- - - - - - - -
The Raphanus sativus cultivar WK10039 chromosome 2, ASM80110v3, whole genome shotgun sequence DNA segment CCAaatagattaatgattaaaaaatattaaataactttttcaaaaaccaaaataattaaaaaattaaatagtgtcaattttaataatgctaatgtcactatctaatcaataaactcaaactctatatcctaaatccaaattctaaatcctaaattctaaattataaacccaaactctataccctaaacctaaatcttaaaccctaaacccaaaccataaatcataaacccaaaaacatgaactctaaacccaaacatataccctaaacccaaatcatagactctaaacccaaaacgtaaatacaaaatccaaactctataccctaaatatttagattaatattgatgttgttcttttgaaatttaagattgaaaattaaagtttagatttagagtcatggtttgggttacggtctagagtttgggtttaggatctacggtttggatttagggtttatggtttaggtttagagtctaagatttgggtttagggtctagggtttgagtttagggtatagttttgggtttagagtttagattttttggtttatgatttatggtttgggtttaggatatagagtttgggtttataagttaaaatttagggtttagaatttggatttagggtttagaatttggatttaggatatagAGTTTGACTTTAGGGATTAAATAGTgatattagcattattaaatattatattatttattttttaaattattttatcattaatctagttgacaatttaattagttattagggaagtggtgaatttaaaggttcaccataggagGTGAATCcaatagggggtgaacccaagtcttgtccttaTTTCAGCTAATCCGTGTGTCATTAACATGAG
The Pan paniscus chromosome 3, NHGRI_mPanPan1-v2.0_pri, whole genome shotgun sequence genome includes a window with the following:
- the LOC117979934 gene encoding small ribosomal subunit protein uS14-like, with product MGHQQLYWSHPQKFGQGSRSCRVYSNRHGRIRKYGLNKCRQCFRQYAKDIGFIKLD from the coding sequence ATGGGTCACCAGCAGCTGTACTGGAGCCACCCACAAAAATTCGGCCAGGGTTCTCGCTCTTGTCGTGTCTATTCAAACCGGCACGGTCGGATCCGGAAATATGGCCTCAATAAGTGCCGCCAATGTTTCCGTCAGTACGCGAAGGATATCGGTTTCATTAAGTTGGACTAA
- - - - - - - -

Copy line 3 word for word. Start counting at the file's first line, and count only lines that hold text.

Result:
- the LOC117979934 gene encoding small ribosomal subunit protein uS14-like, with product MGHQQLYWSHPQKFGQGSRSCRVYSNRHGRIRKYGLNKCRQCFRQYAKDIGFIKLD from the coding sequence ATGGGTCACCAGCAGCTGTACTGGAGCCACCCACAAAAATTCGGCCAGGGTTCTCGCTCTTGTCGTGTCTATTCAAACCGGCACGGTCGGATCCGGAAATATGGCCTCAATAAGTGCCGCCAATGTTTCCGTCAGTACGCGAAGGATATCGGTTTCATTAAGTTGGACTAA